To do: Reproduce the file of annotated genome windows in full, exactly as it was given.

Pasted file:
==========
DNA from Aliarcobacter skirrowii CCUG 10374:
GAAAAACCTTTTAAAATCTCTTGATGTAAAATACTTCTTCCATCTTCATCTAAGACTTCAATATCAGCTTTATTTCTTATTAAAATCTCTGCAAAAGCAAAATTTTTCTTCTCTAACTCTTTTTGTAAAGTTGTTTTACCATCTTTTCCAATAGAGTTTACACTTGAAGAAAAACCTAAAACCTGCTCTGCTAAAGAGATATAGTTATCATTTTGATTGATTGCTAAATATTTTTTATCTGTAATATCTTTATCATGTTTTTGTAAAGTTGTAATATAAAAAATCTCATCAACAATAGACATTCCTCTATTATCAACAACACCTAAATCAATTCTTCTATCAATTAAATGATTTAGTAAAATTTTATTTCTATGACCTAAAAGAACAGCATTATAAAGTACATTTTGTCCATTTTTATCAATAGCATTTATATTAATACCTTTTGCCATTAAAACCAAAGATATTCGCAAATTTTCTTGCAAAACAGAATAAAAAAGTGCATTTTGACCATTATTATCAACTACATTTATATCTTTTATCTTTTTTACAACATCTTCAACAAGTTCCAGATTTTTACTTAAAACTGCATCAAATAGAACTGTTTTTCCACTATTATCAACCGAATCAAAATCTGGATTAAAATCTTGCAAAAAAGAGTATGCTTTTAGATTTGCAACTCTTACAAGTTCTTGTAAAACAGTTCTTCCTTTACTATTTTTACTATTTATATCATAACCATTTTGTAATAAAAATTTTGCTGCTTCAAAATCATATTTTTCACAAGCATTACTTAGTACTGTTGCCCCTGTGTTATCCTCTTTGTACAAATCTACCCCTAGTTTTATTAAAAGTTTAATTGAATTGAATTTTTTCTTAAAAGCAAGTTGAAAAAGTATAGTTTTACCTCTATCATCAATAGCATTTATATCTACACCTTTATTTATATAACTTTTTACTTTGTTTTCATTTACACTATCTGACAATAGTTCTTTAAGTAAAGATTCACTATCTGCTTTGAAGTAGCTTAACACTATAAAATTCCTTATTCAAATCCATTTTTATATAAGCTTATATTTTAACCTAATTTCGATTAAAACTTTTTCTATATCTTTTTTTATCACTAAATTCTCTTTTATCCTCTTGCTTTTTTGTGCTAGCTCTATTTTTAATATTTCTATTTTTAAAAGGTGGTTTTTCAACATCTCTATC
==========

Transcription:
DNA from Aliarcobacter skirrowii CCUG 10374:
GAAAAACCTTTTAAAATCTCTTGATGTAAAATACTTCTTCCATCTTCATCTAAGACTTCAATATCAGCTTTATTTCTTATTAAAATCTCTGCAAAAGCAAAATTTTTCTTCTCTAACTCTTTTTGTAAAGTTGTTTTACCATCTTTTCCAATAGAGTTTACACTTGAAGAAAAACCTAAAACCTGCTCTGCTAAAGAGATATAGTTATCATTTTGATTGATTGCTAAATATTTTTTATCTGTAATATCTTTATCATGTTTTTGTAAAGTTGTAATATAAAAAATCTCATCAACAATAGACATTCCTCTATTATCAACAACACCTAAATCAATTCTTCTATCAATTAAATGATTTAGTAAAATTTTATTTCTATGACCTAAAAGAACAGCATTATAAAGTACATTTTGTCCATTTTTATCAATAGCATTTATATTAATACCTTTTGCCATTAAAACCAAAGATATTCGCAAATTTTCTTGCAAAACAGAATAAAAAAGTGCATTTTGACCATTATTATCAACTACATTTATATCTTTTATCTTTTTTACAACATCTTCAACAAGTTCCAGATTTTTACTTAAAACTGCATCAAATAGAACTGTTTTTCCACTATTATCAACCGAATCAAAATCTGGATTAAAATCTTGCAAAAAAGAGTATGCTTTTAGATTTGCAACTCTTACAAGTTCTTGTAAAACAGTTCTTCCTTTACTATTTTTACTATTTATATCATAACCATTTTGTAATAAAAATTTTGCTGCTTCAAAATCATATTTTTCACAAGCATTACTTAGTACTGTTGCCCCTGTGTTATCCTCTTTGTACAAATCTACCCCTAGTTTTATTAAAAGTTTAATTGAATTGAATTTTTTCTTAAAAGCAAGTTGAAAAAGTATAGTTTTACCTCTATCATCAATAGCATTTATATCTACACCTTTATTTATATAACTTTTTACTTTGTTTTCATTTACACTATCTGACAATAGTTCTTTAAGTAAAGATTCACTATCTGCTTTGAAGTAGCTTAACACTATAAAATTCCTTATTCAAATCCATTTTTATATAAGCTTATATTTTAACCTAATTTCGATTAAAACTTTTTCTATATCTTTTTTTATCACTAAATTCTCTTTTATCCTCTTGCTTTTTTGTGCTAGCTCTATTTTTAATATTTCTATTTTTAAAAGGTGGTTTTTCAACATCTCTATC